I had a call last week from one of the team at Q Cells Australia; not about the insolvency issues but about my earlier post on PV quality and manufacturing.
Somehow, I have to get a trip to Germany because what I learned in that discussion is Q Cells for one ( haven’t heard from the rest of you yet??) have a deep understanding of quality processes in manufacturing. It is omni-present in their marketing and sales pitch and they knew exactly what I was talking about; including the required investments to make it happen.
I got an open invitation to see it first hand one day which I’ll be delighted to do and Im sure there are other manufacturers who have the balance right too.
Although their current issues are not driven by the added costs of a “pure quality” play, it does prompt me ask the question – is the market ready enough to pay for real quality?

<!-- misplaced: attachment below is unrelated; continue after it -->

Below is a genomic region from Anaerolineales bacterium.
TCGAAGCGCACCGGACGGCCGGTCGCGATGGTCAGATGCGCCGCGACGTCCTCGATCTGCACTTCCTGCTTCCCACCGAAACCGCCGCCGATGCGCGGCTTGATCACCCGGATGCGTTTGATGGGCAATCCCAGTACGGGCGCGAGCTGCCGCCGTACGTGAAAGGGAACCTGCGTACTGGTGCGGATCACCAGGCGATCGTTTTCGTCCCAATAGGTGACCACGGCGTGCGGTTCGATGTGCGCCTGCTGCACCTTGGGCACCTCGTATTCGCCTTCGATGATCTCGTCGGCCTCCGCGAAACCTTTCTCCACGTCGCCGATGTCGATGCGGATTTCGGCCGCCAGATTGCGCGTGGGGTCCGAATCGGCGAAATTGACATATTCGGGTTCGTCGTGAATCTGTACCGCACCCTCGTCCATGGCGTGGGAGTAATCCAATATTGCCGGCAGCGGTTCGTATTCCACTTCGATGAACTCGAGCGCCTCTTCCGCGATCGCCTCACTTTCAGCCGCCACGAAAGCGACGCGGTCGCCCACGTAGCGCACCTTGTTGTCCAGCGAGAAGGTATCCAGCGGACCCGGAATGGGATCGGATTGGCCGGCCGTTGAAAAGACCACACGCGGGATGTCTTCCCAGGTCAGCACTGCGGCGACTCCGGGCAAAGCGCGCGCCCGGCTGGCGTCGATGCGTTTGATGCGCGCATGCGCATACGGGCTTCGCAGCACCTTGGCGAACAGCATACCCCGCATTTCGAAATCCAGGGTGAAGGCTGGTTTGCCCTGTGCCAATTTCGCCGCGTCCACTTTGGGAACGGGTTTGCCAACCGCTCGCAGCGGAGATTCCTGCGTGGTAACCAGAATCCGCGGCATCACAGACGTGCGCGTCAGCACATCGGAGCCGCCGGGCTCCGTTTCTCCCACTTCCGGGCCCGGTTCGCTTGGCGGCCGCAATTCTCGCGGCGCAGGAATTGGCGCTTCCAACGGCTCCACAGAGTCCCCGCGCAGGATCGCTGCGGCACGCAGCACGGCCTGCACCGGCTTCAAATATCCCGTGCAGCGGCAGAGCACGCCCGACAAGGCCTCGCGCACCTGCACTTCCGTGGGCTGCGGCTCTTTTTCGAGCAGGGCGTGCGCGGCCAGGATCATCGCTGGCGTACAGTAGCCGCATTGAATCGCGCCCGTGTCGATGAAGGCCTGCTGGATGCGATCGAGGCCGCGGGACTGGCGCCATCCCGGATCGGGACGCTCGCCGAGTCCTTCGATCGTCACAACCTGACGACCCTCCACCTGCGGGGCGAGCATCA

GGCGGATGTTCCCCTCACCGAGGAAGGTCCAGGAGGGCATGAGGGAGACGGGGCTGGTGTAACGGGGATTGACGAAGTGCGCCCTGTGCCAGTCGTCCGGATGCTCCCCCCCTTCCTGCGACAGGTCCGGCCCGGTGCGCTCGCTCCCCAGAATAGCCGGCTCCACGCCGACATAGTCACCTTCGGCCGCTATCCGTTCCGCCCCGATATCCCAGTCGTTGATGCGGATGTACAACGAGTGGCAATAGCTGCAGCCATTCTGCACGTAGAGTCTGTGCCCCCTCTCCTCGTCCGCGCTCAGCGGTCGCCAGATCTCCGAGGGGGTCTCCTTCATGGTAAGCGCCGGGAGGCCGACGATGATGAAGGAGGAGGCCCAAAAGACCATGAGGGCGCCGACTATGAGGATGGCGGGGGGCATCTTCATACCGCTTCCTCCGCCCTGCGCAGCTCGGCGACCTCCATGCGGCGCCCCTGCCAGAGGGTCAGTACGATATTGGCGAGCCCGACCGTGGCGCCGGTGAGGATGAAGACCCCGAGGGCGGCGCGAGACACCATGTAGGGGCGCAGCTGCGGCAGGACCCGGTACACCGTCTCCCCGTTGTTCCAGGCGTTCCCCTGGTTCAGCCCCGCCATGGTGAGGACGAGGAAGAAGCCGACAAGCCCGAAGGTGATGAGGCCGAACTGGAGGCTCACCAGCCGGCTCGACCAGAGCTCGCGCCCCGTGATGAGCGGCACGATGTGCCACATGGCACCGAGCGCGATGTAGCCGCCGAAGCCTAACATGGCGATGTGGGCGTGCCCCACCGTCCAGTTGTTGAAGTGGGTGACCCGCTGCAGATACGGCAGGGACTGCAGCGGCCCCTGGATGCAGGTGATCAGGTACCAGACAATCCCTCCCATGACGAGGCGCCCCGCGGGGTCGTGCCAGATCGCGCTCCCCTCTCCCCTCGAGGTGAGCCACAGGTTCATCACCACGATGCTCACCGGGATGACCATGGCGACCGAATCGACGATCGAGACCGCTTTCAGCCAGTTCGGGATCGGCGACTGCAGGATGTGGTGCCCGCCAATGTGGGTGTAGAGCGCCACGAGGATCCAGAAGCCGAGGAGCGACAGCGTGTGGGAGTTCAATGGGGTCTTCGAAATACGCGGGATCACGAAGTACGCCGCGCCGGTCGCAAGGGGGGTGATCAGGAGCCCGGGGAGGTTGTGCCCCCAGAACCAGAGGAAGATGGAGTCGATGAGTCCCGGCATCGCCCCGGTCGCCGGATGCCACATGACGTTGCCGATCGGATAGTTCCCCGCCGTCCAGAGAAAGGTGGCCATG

Having struggled for twenty years to justify the price of PV I understand that price is fundamental. However, it seems that the race to affordability has been overshadowed by either the race to mediocrity or the race to un-profitability. Certainly not in all cases by any means, but we are in a peculiar stage of the markets evolution where consumers and installers struggle to recognise sufficiently, the value of true quality.
Sure the, market has segments and using automobiles as an example, a large part of the market is dominated by low cost vehicles not premium brands – like PV. But somehow the benchmark or definitions of meaningful, minimal quality standards have been lost at consumer level and perhaps more importantly at the installer level.
In a recent piece of research I did on the various Tier 1,2 and 3 manufacturers presence in Australia, this became all too relevant. Guess which Tier of manufacturers dominates the Australian market? Not Tier 1, that’s for sure, and the stats tell us that no other market in the world has favoured Tier 2 and 3 product like we have .
Australia has a forthcoming, very large price to pay for using a whole lotta low end PV I suspect.